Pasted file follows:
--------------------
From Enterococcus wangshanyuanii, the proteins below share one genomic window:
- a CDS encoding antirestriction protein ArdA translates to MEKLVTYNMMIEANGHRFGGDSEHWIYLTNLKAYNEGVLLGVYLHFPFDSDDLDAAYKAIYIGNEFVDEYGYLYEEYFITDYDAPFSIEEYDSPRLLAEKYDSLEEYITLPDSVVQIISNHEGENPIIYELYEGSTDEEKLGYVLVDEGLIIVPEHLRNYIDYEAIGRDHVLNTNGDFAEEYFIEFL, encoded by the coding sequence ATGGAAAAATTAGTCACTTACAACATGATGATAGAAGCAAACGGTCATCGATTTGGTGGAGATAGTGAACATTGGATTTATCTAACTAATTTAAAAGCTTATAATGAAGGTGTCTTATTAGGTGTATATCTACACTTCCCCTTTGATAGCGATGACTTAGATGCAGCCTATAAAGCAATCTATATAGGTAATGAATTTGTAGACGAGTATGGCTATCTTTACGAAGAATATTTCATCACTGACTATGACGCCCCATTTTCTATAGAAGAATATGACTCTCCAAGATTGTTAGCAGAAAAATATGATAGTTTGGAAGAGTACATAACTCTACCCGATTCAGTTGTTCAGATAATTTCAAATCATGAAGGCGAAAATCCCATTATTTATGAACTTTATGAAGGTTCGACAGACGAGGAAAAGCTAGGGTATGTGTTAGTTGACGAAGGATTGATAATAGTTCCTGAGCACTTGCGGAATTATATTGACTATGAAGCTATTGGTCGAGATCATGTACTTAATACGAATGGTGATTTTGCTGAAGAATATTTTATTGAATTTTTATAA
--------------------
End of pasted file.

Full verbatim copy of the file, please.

From Enterococcus wangshanyuanii, the proteins below share one genomic window:
- a CDS encoding antirestriction protein ArdA translates to MEKLVTYNMMIEANGHRFGGDSEHWIYLTNLKAYNEGVLLGVYLHFPFDSDDLDAAYKAIYIGNEFVDEYGYLYEEYFITDYDAPFSIEEYDSPRLLAEKYDSLEEYITLPDSVVQIISNHEGENPIIYELYEGSTDEEKLGYVLVDEGLIIVPEHLRNYIDYEAIGRDHVLNTNGDFAEEYFIEFL, encoded by the coding sequence ATGGAAAAATTAGTCACTTACAACATGATGATAGAAGCAAACGGTCATCGATTTGGTGGAGATAGTGAACATTGGATTTATCTAACTAATTTAAAAGCTTATAATGAAGGTGTCTTATTAGGTGTATATCTACACTTCCCCTTTGATAGCGATGACTTAGATGCAGCCTATAAAGCAATCTATATAGGTAATGAATTTGTAGACGAGTATGGCTATCTTTACGAAGAATATTTCATCACTGACTATGACGCCCCATTTTCTATAGAAGAATATGACTCTCCAAGATTGTTAGCAGAAAAATATGATAGTTTGGAAGAGTACATAACTCTACCCGATTCAGTTGTTCAGATAATTTCAAATCATGAAGGCGAAAATCCCATTATTTATGAACTTTATGAAGGTTCGACAGACGAGGAAAAGCTAGGGTATGTGTTAGTTGACGAAGGATTGATAATAGTTCCTGAGCACTTGCGGAATTATATTGACTATGAAGCTATTGGTCGAGATCATGTACTTAATACGAATGGTGATTTTGCTGAAGAATATTTTATTGAATTTTTATAA